Much imitated film comedian known for his curmudgeonly wit.
1879-1946. William Claude Dukenfield was born in Philadelphia to Cockney immigrant James Dukenfield and American Kate Felton. William dropped out of school after four years to work with his father selling vegetables from a horse cart. His father beat him often so William left home at eleven, living in a hole in the ground and stealing his food and clothing. At thirteen he got a job delivering ice, and began to practice juggling, an art at which he became extremely skilled. At fourteen he was hired as a juggler at Fortescue's Pier in Atlantic City , New Jersey . He went on to become one of vaudeville's most successful performers, billed as "W. C. Fields, the Eccentric Tramp Juggler."
Unlike the acerbic patter that marked his style in sound films, W. C. Fields' juggling act was completely silent. When he was about 21 he got a job with the Orpheum Circuit in New York . Here he met and married dancer Harriet Hughes. In his act Fields' specialty was the apparent mistake - dropping a hat seemingly by accident, and retrieving it at the last second by a second apparent accident. He could kick a top hat up to a stick balanced on his forehead. One juggling feat he did was to balance a top hat, cigar, and brush on his foot, then kick them up with the hat landing on his head, the cigar in his mouth, and the brush in his pocket.
He and Harriet had a son, W. C. Fields, Jr., in 1904, shortly after which they separated. Fields supported his wife and son to the end of his life, but they did not live together. In 1913 during a tour of Europe Fields played the Palace Theatre in London , where he was seen by King Edward VII, who invited him to Buckingham Palace , where Fields performed with Sarah Bernhardt.
In 1915, Fields signed with the Ziegfeld Follies and appeared in it each year through 1921. Also in 1915, already 36 years old, Fields made his first film, "Pool Sharks," an overhead filming of a comedy routine he had developed in which he used invisible wires to drop every ball on the pool table into the pockets with a single stroke.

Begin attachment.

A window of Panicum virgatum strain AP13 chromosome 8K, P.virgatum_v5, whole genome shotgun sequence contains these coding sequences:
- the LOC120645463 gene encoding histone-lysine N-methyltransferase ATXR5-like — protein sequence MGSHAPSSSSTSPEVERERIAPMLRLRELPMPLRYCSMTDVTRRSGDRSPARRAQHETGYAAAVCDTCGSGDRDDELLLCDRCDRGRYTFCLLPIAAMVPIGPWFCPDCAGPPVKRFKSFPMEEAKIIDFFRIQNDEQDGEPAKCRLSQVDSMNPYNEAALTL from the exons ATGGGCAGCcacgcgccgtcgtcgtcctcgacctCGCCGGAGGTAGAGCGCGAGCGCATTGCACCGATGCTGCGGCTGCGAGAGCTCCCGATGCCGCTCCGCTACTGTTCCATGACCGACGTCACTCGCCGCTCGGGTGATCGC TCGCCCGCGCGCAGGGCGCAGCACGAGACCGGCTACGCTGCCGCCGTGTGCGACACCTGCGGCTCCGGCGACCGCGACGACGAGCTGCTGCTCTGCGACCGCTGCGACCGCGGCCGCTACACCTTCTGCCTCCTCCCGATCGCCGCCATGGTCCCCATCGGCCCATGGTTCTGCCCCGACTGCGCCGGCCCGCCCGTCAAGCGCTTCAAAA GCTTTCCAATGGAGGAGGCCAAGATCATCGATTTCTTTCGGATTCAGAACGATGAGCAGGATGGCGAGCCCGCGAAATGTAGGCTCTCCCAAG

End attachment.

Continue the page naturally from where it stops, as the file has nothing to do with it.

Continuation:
Fields was completing his transition to comedy in this period, which was solidified by a year starring in the musical "Poppy," which opened in New York in 1923. Two years later he starred in a film version of "Poppy" by D.W. Griffith under the title "Sally of the Sawdust." For several years Fields made movies in New York, moving to Los Angeles in 1931. According to the Los Angeles Conservancy and the Los Angeles Times, he lived, at least for a time, in West Adams in the Lafayette Square development of George Crenshaw. Later he bought a house in the Los Feliz area across the street from Cecil B. De Mille. Fields made 37 films, mainly for Paramount , but after 1939 for Universal. He was 50 when he made his first talking picture, and is remembered for such comedy classics as "My Little Chickadee," "The Bank Dick," and "Never Give a Sucker an Even Break." He also was a fixture on the Edgar Bergen and Charlie McCarthy radio show.
Fields was a loner with only one known close friend. He was self-conscious because of roseacea, a skin condition that made his nose and hands red. He perfected the image of an acid tongued alcoholic in his films, but actress Louise Brooks, who knew him well, denied the common opinion that Fields' film character reflected his arrogance. Instead, she wrote, he cultivated his screen persona out of "the clutching fear of being discarded to die on the Hollywood rubbish heap." Fear of rejection led him to his solitary life, focused on his work and drinking. Fields suffered from various reputedly alcohol-related illnesses all of his adult life. He died on Christmas Day, 1946.